This book challenges sociologists and sociology students to think beyond the construction of social problems to tackle a central question: What do sociologists do with the analytic tools and academic skills afforded by their discipline to respond to social problems? Service Sociology posits that a central role of sociology is not simply to analyse and interpret social problems, but to act in the world in an informed manner to ameliorate suffering and address the structural causes of these problems. This volume provides a unique contribution to this approach to sociology, exploring the intersection between its role as an academic discipline and its practice in the service of communities and people. With both contemporary and historical analyses, the book traces the legacy, characteristics, contours, and goals of the sociology of service, shedding light on its roots in early American sociology and its deep connections to activism, before examining the social context that underlies the call for volunteerism, community involvement and non-profit organisations, as well as the strategies that have promise in remedying contemporary social problems. Presenting examples of concrete social problems from around the world, including issues of democratic participation, poverty and unemployment, student involvement in microlending, disaster miitigation, the organization and leadership of social movements, homelessness, activism around HIV/AIDS and service spring breaks, Service Sociology and Academic Engagement in Social Problems explores the utility of public teaching, participatory action research, and service learning in the classroom as a contribution to the community.
’A provocative, critical analysis of sociology’s original purpose; that of solving social problems, not just analyzing them. Thoughtful, theoretically rigorous and passionate the book presents a compelling case for returning to that mission, even within the dissonant demands of sociology in the academy. This work offers both Sociology and Social Work a philosophical examination of the importance of our mutual responsibility as members of the human community.’ Kathleen McInnis-Dittrich, Boston College Graduate School of Social Work, USA ’I have been searching for this book for years. TreviÃ±o and McCormack, along with their contributors, elucidate the activities of service sociology in order to respond to serious questions about its effectiveness to ameliorate social ills and inspire students to become change agents. Service Sociology is essential for anyone interested in the history of service and participatory engagement in sociology.’ AirÃn Denise MartÃnez, Arizona State University, USA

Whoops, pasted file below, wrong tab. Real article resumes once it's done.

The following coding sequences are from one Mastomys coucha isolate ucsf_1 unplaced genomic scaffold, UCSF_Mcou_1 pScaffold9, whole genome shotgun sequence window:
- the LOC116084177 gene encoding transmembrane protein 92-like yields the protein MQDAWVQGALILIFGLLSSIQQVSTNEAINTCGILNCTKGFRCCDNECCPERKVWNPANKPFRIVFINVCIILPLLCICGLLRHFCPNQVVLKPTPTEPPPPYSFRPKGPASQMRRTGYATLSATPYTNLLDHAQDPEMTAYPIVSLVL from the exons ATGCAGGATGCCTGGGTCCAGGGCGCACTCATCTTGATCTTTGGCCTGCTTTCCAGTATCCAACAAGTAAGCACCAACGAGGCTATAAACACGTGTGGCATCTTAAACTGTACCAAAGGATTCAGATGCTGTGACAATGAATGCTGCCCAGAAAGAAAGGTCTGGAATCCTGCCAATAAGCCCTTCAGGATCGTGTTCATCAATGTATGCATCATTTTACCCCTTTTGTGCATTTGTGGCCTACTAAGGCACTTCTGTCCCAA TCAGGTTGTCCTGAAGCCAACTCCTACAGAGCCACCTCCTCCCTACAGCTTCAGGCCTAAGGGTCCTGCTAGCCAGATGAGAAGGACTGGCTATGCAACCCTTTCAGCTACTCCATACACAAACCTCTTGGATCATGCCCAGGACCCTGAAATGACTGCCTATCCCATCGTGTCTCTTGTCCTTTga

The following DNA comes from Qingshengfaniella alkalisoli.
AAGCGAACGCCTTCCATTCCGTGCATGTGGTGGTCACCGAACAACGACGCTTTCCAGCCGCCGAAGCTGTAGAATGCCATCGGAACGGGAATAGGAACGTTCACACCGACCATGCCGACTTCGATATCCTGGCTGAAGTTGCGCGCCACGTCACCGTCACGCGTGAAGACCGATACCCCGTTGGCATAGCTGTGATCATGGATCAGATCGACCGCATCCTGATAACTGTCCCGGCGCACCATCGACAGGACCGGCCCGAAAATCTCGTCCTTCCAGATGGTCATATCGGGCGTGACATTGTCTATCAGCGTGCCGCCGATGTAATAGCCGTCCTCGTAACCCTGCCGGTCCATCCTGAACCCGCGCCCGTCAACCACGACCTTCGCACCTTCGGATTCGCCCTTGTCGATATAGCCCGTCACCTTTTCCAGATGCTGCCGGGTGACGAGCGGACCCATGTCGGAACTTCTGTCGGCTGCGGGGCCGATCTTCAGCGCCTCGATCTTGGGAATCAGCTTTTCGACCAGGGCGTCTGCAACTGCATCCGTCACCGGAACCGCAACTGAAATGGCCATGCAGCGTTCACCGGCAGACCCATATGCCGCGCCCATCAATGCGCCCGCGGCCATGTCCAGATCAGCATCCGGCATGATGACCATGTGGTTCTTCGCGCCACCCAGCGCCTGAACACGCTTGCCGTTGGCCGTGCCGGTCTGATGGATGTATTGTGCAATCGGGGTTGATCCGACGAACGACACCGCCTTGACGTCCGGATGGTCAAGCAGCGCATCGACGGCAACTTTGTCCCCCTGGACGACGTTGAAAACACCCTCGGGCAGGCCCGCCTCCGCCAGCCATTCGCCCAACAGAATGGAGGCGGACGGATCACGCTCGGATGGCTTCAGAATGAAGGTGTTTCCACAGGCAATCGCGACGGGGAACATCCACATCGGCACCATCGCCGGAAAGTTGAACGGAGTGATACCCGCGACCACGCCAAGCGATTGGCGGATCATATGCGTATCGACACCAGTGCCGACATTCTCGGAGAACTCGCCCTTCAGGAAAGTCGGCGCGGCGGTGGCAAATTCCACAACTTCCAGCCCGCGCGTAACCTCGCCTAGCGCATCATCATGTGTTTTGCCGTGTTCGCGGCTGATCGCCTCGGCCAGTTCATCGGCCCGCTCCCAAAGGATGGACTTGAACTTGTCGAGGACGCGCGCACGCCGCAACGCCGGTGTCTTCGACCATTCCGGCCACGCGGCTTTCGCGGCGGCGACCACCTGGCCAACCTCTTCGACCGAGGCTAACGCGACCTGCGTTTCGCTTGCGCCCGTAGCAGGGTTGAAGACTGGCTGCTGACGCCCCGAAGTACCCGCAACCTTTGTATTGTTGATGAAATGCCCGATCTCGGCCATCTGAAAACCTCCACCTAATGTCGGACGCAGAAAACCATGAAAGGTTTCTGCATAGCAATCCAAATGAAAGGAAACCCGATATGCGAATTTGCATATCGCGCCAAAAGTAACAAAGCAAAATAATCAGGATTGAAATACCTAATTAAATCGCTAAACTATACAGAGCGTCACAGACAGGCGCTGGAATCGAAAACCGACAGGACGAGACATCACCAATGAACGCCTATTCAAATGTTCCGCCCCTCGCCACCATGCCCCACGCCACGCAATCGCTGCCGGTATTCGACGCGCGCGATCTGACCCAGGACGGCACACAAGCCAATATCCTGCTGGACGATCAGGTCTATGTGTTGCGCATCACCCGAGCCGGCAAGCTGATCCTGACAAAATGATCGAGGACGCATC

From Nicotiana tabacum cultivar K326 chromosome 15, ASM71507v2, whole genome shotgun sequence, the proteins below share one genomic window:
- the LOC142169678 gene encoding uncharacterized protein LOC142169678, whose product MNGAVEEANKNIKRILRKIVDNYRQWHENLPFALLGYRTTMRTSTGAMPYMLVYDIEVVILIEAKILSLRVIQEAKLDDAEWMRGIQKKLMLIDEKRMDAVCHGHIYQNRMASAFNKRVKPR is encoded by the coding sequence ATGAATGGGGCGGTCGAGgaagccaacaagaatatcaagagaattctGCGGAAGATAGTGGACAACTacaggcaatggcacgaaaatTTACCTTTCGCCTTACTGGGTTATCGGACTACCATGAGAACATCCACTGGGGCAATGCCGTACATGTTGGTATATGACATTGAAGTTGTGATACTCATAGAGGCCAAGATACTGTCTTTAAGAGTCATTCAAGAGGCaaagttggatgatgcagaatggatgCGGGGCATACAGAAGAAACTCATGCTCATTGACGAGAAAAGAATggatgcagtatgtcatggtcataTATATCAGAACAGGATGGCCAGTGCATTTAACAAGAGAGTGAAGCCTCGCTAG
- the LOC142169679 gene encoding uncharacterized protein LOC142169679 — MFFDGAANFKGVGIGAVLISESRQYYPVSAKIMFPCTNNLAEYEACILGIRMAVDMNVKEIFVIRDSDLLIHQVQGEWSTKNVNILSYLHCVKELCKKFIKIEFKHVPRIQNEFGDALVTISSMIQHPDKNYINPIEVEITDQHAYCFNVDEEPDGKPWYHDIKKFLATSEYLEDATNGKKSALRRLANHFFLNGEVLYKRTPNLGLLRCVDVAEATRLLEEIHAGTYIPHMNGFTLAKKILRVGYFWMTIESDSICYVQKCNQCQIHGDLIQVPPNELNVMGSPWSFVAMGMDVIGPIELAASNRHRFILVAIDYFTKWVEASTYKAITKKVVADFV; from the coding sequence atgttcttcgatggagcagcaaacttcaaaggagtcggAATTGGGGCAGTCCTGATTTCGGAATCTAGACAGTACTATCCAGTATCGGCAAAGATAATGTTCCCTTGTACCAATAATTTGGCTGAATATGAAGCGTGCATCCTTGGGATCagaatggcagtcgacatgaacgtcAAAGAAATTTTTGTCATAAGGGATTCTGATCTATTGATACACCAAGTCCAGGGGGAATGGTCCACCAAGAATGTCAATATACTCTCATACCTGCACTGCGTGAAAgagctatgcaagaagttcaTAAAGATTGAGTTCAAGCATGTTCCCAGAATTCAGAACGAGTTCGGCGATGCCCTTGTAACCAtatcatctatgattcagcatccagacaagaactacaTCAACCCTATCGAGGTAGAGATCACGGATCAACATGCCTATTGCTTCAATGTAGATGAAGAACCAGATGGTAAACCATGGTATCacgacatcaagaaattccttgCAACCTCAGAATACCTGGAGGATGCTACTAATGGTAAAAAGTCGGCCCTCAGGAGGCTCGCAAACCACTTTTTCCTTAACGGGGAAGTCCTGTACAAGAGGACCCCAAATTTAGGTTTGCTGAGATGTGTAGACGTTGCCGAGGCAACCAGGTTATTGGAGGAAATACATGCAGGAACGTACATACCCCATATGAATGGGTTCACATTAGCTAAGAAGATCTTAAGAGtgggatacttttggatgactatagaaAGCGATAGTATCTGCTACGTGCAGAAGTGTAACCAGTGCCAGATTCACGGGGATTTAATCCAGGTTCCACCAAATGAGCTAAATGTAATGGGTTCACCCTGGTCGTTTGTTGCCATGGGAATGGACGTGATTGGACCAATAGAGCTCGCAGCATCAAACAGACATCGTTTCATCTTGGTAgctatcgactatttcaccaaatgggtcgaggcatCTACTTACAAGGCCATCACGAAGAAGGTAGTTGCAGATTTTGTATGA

Solving Social Problems provides a forum for the description and measurement of social problems, with a keen focus on the concrete remedies proposed for their solution. The series takes an international perspective, exploring social problems in various parts of the world, with the central concern being always their possible remedy. As such, work is welcomed on subjects as diverse as environmental damage, terrorism, economic disparities and economic devastation, poverty, inequalities, domestic assaults and sexual abuse, health care, natural disasters, labour inequality, animal abuse, crime, and mental illness and its treatment. In addition to recommending solutions to social problems, the books in this series are theoretically sophisticated, exploring previous discussions of the issues in question, examining other attempts to resolve them, and adopting and discussing methodologies that are commonly used to measure social problems. Proposed solutions may be framed as changes in policy, practice, or more broadly, social change and social movement. Solutions may be reflective of ideology, but are always pragmatic and detailed, explaining the means by which the suggested solutions might be achieved.
To submit a proposal for the series, please contact the series editor at firstname.lastname@example.org.